By Nastik Durrani, New Age Islam
26 June, 2014
These days, the call to prayer is performed from the Minarets attached to the mosques that often have loudspeakers mounted on the top of their minarets. However, the earliest mosques of Islam in the lifetime of the Prophet Muhammad (pbuh) did not have minarets. The Muslim community of Medina performed the Azaan or the call to prayer from the roof of the house of the Prophet (pbuh) or al-Masjid al-Nabawi, which doubled as a place for prayer. Hadith reports relay that the first officially appointed Islamic Muezzin (one who gives the call to prayer) Hazrat Bilal (r.a) would climb the roof of a house closest to the Prophet’s mosque and perform the call to prayer (1).
In the eighth year of the Hijrah, when the Prophet Muhammad (peace be upon him) conquered the city of Mecca, he gave order to Hazrat Bilal (r.a) to call people to the prayer by performing the Azaan (the call to prayer) from the Ka’bah. He abided by his order and gave the Azaan from the Ka’bah. A Hadith is reported to have mentioned that Hazrat Bilal climbed the roof of the Ka’bah to perform the call to prayer (the Azaan) (2). The mosques of the earliest Muslims including even the Ka’bah lacked the minarets, because they had not yet been invented.
It has been mentioned in the Hadith reports that during the caliphate of Hazrat Uthman (r.a) the population of Muslims grew exponentially. Therefore, he added the second Azaan (known as Azaan-e-Sani in the Indian subcontinent) to the Juma’h prayer. The second Azaan was given from a place known as “Al-Zaur’a” which was then the topmost house adjacent to the Masjid-e-Nabwi (the mosque of Medina) (3). This Azaan was performed with a view to call more and more people to the prayer.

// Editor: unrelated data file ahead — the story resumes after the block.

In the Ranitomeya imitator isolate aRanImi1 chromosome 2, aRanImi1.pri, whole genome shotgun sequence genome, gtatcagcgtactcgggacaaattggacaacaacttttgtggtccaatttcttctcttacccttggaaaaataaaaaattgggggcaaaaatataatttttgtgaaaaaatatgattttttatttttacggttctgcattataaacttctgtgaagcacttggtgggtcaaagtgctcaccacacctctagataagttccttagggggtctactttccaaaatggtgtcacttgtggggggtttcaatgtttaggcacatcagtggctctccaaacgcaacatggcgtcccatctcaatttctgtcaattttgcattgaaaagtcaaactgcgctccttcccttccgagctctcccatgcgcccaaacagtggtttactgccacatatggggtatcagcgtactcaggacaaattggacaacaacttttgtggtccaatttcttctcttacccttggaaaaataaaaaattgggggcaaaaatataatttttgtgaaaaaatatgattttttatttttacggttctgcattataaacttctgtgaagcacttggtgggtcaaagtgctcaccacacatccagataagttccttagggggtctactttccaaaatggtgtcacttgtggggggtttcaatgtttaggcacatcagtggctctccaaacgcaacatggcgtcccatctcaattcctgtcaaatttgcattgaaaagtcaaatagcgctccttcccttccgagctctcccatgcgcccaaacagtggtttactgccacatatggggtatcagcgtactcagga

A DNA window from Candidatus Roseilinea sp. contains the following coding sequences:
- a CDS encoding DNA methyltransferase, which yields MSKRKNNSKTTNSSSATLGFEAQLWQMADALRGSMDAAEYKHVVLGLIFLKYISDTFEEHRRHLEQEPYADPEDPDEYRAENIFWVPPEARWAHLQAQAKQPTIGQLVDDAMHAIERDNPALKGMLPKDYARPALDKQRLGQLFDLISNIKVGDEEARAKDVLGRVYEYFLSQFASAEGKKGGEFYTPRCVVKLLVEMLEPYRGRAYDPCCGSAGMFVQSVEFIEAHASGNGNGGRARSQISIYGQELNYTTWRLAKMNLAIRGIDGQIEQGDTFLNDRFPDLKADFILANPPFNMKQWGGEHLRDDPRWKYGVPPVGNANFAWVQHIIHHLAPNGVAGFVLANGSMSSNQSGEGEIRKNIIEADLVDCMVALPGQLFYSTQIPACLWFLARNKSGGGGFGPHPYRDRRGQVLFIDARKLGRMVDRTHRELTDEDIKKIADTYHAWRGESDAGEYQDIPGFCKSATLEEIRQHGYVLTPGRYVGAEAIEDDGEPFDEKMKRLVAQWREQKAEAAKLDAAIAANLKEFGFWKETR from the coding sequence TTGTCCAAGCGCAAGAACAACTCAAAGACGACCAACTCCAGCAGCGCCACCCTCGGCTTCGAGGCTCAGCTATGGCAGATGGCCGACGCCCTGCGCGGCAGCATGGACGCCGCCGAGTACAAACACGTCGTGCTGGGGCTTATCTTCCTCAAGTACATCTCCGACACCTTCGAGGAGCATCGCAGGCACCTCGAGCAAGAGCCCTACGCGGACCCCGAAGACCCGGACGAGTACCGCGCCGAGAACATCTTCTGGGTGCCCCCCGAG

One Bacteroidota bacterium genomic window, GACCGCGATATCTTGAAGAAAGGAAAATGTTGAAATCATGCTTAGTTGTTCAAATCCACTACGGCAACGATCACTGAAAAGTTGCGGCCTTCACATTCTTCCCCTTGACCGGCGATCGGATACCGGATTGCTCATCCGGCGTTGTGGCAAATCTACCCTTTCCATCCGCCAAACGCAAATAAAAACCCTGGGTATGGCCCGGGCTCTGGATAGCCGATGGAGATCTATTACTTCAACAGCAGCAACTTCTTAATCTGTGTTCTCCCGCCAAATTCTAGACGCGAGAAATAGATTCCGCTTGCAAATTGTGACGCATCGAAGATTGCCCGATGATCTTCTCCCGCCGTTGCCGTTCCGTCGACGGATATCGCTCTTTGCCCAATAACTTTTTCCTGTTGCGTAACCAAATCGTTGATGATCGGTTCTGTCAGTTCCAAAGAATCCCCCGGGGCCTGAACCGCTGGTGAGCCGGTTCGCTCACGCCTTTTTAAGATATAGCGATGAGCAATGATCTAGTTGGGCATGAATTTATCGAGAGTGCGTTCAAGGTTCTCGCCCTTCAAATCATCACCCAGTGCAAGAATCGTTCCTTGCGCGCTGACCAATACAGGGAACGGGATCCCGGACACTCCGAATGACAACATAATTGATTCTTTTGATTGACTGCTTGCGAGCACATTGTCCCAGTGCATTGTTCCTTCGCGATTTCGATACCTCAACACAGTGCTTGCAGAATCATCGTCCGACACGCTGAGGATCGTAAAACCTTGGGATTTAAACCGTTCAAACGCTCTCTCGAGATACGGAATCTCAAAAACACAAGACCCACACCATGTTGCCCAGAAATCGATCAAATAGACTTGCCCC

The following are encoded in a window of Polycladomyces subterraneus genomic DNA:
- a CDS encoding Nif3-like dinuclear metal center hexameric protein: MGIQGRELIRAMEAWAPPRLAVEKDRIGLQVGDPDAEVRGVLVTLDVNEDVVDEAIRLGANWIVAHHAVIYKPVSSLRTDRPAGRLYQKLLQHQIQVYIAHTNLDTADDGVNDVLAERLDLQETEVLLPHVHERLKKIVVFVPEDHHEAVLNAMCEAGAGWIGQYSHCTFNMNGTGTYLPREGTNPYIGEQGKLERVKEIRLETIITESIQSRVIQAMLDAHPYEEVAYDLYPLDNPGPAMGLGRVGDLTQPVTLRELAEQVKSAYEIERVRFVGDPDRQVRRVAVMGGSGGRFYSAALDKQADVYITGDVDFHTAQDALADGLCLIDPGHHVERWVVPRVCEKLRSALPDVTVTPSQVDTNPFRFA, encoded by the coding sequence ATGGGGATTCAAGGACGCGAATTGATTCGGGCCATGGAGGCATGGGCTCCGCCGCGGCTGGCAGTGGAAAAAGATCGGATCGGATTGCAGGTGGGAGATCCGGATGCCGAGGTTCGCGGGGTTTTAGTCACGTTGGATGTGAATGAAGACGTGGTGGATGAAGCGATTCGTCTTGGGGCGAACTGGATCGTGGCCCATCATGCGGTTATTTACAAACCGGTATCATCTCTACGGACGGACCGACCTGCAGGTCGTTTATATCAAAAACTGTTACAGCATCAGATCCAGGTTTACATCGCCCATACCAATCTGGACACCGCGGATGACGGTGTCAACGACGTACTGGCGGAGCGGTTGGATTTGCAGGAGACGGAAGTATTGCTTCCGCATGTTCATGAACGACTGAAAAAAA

1- Sirah Ibn-e-Hisham 349, published in Westenfield, Shorter Ency of Islam, P., 340۔
2- Al-Arzaqi, Akhbar-e-Makkah 193/1, Ibn-e-Hisham 822, Westenfield.
3- Tafseer Ibn-e-Kathir 366/4
URL for the Part 1: http://www.newageislam.com/islam-and-spiritualism/a-historical-account-of-namaz-or-salat-(the-islamic-way-of-worship)-part-1/d/34622
URL for the Part 2: http://www.newageislam.com/islam-and-spiritualism/a-historical-account-of-namaz-or-salah-(islamic-prayer)-(part-2)/d/34762
URL for the Part 3: http://www.newageislam.com/islam-and-spiritualism/historical-account-of-namaz—the-form-and-the-congregational-prayer-(part-3)/d/34765
URL for the Part 4: http://www.newageislam.com/islam-and-spiritualism/the-historical-account-of-namaz--timings-of-islamic-prayers-and-their-numbers-(part-4)/d/34899
URL for the Part 5: http://www.newageislam.com/islam-and-spiritualism/the-historical-account-of-namaz--prayer-(salat)-in-islam-(part-5)/d/35739
URL for the Part 6: http://www.newageislam.com/islam-and-spiritualism/the-historical-account-of-namaz-–-prayer-(salat)-in-islam-(part-6)/d/35773
URL for the Part 7: http://www.newageislam.com/islam-and-spiritualism/the-historical-account-of-namaz-or-salat–-standing-in-prayer-at-night-(quiyam-ul-lail)-(part-7)/d/35872
URL for the Part 8: http://www.newageislam.com/islam-and-spiritualism/nastik-durrani,-new-age-islam/the-historical-account-of-namaz-or-salat--prayer-of-two-rak’ats-(part-8)/d/45912
URL for the part 9: http://www.newageislam.com/islam-and-spiritualism/nastik-durrani,-new-age-islam/the-historical-account-of-namaz-or-salat--the-first-prayer-in-islam-(part-9)/d/66313
URL for the Part 10: http://www.newageislam.com/islam-and-spiritualism/nastik-durrani,-new-age-islam/the-historical-account-of-namaz-or-salat--the-prayer-of-travellers-and-residents-in-islam-(part-10)/d/66331
URL of Part 11: http://www.newageislam.com/islam-and-spiritualism/a-historical-account-of-the-islamic-prayer--azaan-(11)/d/66370
URL of Urdu article Part 12: http://www.newageislam.com/urdu-section/history-of-namaz-in-islam-(part-12)--minaret-(اسلام-میں-نماز-کی-تاریخ---مینار-(12/d/35071
URL of Hindi article Part 12: http://www.newageislam.com/hindi-section/history-of-namaz-in-islam-(part-12)--minaret-इस्लाम-में-नमाज़-का-इतिहासः-मीनार-(12)/d/35760
In mixed neighborhoods delivering azans in a way that disturb the sleep of our non-Muslim neighbors is un-Islamic. Muslim rituals as well as Hindu rituals tend to be noisy. Noise pollution in our neighborhoods must be the concern of both communities.